Minnesota Immigrants: Preserving Culture

Clothing

Clothing doesn’t just keep us warm. It can represent specific traditions and beliefs. It also helps identify us as belonging to a certain culture or religion.

Immigrants brought their traditional clothing to their new homes in Minnesota. Some of this clothing was worn every day, while other pieces were only brought out on special occasions. However it was worn, traditional clothing helped these immigrants honor the memories of their original homes and celebrate their new communities here.

Women's Clothing

The traditional clothing of immigrant women was often highly decorated, using the customs of the home country. When these women gathered on social occasions, they brought out the special dresses, aprons, accessories, and head coverings they had painstakingly stored on their family's journeys to Minnesota.


Descendants

Immigrants handed down their traditional cultural clothing to their children. Many second- or third-generation descendants of immigrants dressed in traditional garb on holidays or anniversaries to honor their ancestors and their heritage.


Special Occasions

Often the traditional ethnic clothing was only brought out for special occasions like festivals, ceremonies, and performances. Sometimes these would be culturally specific while others would bring many cultural traditions—including clothing—together at one event.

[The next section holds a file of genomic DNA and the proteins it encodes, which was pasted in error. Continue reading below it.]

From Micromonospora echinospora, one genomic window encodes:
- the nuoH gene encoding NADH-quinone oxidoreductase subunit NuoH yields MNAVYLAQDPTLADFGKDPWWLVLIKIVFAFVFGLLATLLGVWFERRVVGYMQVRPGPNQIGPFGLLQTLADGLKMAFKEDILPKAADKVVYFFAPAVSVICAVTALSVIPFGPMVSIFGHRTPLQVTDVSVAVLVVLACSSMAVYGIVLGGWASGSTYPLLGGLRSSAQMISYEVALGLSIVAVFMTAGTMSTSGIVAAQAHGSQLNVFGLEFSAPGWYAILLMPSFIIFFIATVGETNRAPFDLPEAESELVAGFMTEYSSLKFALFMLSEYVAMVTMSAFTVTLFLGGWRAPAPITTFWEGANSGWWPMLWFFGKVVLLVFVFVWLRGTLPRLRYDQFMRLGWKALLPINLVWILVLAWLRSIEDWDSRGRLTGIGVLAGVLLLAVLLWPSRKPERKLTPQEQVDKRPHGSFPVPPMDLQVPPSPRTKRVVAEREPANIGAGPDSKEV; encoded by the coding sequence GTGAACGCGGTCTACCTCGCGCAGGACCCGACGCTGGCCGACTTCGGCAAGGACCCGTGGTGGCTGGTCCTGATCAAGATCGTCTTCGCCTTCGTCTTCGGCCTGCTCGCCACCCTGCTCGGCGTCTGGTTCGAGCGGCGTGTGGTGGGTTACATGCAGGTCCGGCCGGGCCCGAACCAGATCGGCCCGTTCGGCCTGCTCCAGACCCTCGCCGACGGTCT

Duluth Folk Festival, Duluth, Minnesota
Folk Festival, Duluth, Minnesota
Duluth Folk Festival, Duluth, Minnesota
Four female student musicians in Scandinavian folk dress for Bethel's Festival of Christmas, Bethel University, St. Paul, Minnesota
Hmong Cultural Center, dance troupe, St. Paul, Minnesota

Marker of Identity

Traditional clothing also serves as a visual clue to the identity of the person wearing it. People of certain cultures and religions continued wearing their traditional clothing every day, not just for special events. The clothing was both a marker of identity as well as a source of pride.

Geeta McGibbon recalled how easy it would be to identify a group of Indian women having picnics in the park, because they would be wearing saris or other traditional Indian outfits. It was such a striking sight that her non-Indian husband remembered seeing such a group when he was a child.

They would, during the summer months, always have picnics at one of these parks, like Keller Park or Como Park, definitely, and we would go. All the Indian ladies would have all the Indian food packed up and ready to go. They usually had saris or another traditional outfit, which is a silver camis, just kind of a pants and a longer tunic-type top. My husband was remembering that he had, maybe sometime in his past, in his childhood, gone and seen all these Indian people. I'm sure it was kind of a different sight with all these colorful saris and all the Indian food…

– Geeta McGibbon

Interview with Geeta S. McGibbon, 1998

Some traditional clothing also has religious meaning that transcends national culture. This includes the hijab worn by Minnesota's Muslim women. Sumaya Yusuf and Bibi Abdalla discussed how there are many kinds of Muslims in the world, so wearing a hijab is not unique to the Somali community here. But it does identify them as Muslims to anyone they meet.

Interview with Sumaya Yusuf and Bibi Abdalla, 2004. Inset photograph from Minnesota Historical Society.


To see how immigrants preserved their culture in traditional music, dancing, language, and other arts, use the page links below.